"[Sectarianism] is similar to ethnic politics and nationalism but it's also different because the emotional aspects of religion are being brought together with the kind of discourses that stem from ethnic politics and nationalism, and some of the key actors are also different – clerics can be key actors – what we have seen in the last two years is that some of the most prominent clerics from both sects across the region [Sunnia and Shia] have started to adopt this narrative, and this is quite a frightening precedent."
Looking toward what might lie ahead, he continued:
"It's quite a grim picture that I'm painting here and I also don't really know what the solution could be, but at the moment the problem is that this kind of sectarian language that is used from Gulf capitals fits into the western and Israeli anti-Iran 'Shia threat' narrative ..."If we see a real rapprochement with Iran or if we see a negotiated solution in Syria that could lead to an easing of this sectarianism. If we don't see that, however, and this kind of sectarian civil war across the region intensifies and even starts to spread to other countries, then I think the prospects are pretty bleak."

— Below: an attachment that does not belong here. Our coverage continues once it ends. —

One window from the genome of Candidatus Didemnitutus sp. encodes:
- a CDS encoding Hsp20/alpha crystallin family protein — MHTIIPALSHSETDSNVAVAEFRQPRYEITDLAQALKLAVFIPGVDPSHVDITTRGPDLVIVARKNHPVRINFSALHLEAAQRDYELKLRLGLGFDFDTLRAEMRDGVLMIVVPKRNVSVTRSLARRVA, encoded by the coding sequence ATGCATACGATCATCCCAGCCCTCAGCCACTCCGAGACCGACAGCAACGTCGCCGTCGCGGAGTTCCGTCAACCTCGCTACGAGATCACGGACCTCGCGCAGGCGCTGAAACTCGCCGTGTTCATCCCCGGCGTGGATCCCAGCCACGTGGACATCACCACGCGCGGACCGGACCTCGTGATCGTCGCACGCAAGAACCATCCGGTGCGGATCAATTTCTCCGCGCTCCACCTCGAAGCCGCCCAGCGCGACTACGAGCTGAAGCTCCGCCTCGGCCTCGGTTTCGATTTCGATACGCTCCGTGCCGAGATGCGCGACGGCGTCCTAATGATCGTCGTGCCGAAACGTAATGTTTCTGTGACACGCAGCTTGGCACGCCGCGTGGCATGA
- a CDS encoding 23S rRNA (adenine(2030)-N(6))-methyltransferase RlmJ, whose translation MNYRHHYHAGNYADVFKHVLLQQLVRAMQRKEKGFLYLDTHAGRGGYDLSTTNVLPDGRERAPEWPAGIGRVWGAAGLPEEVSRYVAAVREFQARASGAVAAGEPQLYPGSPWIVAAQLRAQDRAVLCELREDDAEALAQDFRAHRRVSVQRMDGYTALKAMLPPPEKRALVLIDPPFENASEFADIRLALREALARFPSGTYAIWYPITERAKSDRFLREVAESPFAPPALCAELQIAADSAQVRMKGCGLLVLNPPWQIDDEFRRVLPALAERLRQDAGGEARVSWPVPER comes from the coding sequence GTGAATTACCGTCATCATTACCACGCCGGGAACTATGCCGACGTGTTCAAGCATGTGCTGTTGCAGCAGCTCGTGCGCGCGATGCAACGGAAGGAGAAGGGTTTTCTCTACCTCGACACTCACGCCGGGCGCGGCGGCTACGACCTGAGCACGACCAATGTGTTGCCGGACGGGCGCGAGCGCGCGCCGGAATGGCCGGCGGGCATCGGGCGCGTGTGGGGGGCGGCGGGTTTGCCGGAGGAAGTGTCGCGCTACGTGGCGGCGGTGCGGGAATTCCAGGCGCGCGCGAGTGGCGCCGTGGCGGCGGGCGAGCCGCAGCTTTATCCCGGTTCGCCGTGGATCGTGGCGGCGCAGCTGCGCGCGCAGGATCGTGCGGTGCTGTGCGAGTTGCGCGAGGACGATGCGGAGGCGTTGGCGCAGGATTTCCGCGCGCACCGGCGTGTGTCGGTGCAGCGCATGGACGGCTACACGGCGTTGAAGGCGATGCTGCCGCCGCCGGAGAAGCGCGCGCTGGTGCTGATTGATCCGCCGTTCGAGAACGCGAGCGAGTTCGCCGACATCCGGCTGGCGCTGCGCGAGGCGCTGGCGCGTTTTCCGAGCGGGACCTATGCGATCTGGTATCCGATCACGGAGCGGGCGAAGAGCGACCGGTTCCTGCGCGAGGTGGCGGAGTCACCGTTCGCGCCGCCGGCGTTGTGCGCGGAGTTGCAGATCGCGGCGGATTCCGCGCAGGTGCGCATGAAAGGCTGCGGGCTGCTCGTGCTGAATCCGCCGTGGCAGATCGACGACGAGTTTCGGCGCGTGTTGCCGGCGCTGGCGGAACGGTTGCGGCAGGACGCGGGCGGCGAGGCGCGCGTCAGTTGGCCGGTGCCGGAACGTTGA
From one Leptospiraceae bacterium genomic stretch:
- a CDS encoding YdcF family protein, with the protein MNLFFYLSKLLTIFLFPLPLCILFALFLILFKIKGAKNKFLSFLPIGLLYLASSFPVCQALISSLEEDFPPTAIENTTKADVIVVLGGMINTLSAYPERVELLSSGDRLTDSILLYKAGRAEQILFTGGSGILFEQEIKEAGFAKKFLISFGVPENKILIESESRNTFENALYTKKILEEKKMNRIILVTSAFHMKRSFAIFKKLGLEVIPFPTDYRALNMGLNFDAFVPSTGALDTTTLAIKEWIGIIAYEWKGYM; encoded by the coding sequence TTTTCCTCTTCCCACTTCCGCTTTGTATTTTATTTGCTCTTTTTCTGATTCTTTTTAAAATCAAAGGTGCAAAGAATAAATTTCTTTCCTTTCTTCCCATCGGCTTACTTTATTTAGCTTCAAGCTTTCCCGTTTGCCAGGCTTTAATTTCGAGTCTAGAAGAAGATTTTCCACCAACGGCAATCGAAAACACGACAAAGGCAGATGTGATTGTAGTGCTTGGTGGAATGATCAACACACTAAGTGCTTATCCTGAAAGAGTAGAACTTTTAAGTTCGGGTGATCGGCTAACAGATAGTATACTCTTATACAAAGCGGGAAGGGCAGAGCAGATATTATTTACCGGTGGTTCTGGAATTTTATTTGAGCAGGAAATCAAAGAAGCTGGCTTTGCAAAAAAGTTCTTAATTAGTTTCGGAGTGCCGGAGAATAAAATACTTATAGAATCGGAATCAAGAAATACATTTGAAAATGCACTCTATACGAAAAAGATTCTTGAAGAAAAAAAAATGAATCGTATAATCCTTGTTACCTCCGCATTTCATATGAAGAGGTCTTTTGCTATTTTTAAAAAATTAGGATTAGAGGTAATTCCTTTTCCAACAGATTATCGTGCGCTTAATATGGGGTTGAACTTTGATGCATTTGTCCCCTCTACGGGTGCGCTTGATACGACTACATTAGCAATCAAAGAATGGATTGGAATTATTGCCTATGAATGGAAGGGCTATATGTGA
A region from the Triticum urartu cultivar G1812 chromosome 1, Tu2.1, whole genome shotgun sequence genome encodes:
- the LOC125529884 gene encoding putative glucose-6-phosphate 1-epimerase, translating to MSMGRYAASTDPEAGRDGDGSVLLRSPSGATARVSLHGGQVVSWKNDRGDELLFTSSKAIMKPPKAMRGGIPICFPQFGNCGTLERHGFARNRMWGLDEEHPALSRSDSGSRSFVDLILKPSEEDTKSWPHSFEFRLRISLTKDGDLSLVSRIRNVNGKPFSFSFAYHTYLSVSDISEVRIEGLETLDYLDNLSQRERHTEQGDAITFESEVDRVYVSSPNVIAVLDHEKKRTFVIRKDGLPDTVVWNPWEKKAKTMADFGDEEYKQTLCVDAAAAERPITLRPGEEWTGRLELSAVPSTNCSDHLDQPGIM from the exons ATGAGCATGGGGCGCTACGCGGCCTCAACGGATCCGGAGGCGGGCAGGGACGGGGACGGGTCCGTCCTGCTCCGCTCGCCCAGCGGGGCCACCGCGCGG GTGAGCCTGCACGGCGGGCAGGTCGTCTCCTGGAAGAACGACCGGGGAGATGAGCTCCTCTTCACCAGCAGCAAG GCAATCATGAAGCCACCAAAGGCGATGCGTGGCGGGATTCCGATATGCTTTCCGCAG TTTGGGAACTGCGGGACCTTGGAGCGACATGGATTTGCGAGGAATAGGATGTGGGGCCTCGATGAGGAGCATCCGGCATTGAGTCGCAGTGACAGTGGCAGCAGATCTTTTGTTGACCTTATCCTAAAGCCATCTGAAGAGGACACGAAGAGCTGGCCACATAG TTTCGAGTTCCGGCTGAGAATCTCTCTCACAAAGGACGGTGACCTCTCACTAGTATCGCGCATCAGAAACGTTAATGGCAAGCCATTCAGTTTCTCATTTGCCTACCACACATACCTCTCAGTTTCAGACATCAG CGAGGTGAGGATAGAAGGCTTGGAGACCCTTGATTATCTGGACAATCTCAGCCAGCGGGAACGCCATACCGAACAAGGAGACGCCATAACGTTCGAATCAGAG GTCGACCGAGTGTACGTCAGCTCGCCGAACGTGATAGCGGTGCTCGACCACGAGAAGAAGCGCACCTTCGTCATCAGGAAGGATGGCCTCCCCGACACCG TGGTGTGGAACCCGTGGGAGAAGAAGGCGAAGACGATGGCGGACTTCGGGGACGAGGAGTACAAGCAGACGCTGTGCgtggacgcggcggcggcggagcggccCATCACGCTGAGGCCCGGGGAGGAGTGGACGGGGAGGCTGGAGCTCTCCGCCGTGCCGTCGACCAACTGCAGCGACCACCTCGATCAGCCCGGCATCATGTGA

Although Matthiesen's book focuses on the Arab Gulf states, it's clear that the Assad regime has been playing the same card in Syria. Sectarianising the conflict there – and playing on the fears that surround it – has helped to blunt western support for the opposition as well as rallying support for Assad internally.